Have your thoughts ever entered a cycle where an event or passing word from another person starts growing like the bean seed in Jack in the Beanstalk? Eventually, the vine entangles your thoughts and your soul can’t seem to breathe. I can’t count the number of times I’ve been there. But so often, those vines prove so much larger in my head than in reality.
It reminds me of a funny story from the summer that involved my daughter and some major miscommunication.
Old Fashioned Mama
Before I tell you the story, you have to know that I take issue with my children saying certain words, like the b-word, the s-word, and the f-word. (You know–butt, stupid, and fart.)
Call me old-fashioned, a prude, or simply my mother’s daughter, but those words coming from my children’s lips grate on my ears.
So one day in the car, on the way to my mother-in-law’s home to swim, my six-year-old Alyssa thought it was funny to say the word “fart” over and over. I nicely told her to stop, but a few moments later she repeated herself. I then told her she would have to spend 5 minutes in time-out at Nama’s house before she could swim.
Once we arrived, while the rest of us went to the backyard pool, Alyssa obediently sat in the living room with Glenn, my mother-in-law’s husband, and served her time.
Later my husband and I returned to the living room cool off in the air conditioning with Glenn. He put his book down and raised a playful eyebrow, feigning seriousness.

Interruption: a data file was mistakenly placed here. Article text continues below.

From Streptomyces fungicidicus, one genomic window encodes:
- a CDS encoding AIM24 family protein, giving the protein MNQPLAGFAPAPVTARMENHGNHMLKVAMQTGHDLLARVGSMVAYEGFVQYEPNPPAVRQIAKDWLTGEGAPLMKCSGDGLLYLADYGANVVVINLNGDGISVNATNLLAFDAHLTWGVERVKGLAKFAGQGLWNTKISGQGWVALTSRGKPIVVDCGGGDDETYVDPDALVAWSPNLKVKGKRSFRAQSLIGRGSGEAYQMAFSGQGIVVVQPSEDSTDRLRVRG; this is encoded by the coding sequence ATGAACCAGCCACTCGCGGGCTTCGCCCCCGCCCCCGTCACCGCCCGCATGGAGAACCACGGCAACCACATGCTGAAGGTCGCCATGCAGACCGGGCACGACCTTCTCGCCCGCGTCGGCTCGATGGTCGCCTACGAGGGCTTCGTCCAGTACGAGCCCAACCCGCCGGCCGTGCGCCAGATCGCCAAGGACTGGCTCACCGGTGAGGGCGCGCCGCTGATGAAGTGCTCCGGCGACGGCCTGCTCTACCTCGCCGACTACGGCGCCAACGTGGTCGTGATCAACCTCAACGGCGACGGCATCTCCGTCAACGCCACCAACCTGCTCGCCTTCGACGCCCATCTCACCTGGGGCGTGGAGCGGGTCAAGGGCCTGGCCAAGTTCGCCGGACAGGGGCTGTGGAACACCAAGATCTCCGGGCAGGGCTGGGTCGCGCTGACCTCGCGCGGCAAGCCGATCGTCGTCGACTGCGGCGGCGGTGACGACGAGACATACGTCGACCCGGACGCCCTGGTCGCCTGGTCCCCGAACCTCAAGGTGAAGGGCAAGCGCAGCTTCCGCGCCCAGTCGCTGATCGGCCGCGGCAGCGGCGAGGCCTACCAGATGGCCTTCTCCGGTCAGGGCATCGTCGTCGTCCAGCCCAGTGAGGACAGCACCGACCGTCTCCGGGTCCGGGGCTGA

“I asked Alyssa if she was in time-out,” he said. “She told me yes, because she said the f-word.”
I haven’t belly-laughed that hard in a very long time.
But I also couldn’t tell him the whole story quick enough, desperate for him to know the truth. I almost posted this on Facebook for her teachers and friends’ moms to see: “If my daughter says she got in trouble for saying the f-word, it’s fart. Just so we’re clear!”
Though such a simple misunderstanding, doesn’t this happen on a larger scale in our lives every day? It’s so easy for us to misconstrue the words, actions, and body-language of others. And how much will we let that beanstalk continue to wrap around our minds, paralyzing us, sucking the breath out of us?
Because it really could have been nothing.
We can paint entire pictures of others based on incorrect assumptions. This is damaging and potentially destructive. It sabotages relationships.
And if the situation were reversed (as it often is), wouldn’t we want the benefit of the doubt?
The truth God seems to continue to press into me is to look for the good in others. Believe the best as we would want them to believe the best in us. Overlook perceived offenses. If the measure we use is the way it will be measured to us, I want to be found pouring grace upon grace.
Because we never know when the f-word is simply “fart.”
Excerpted from my every-other-Wednesday “Coffee Talk” e-mail. To receive these in your inbox, subscribe here: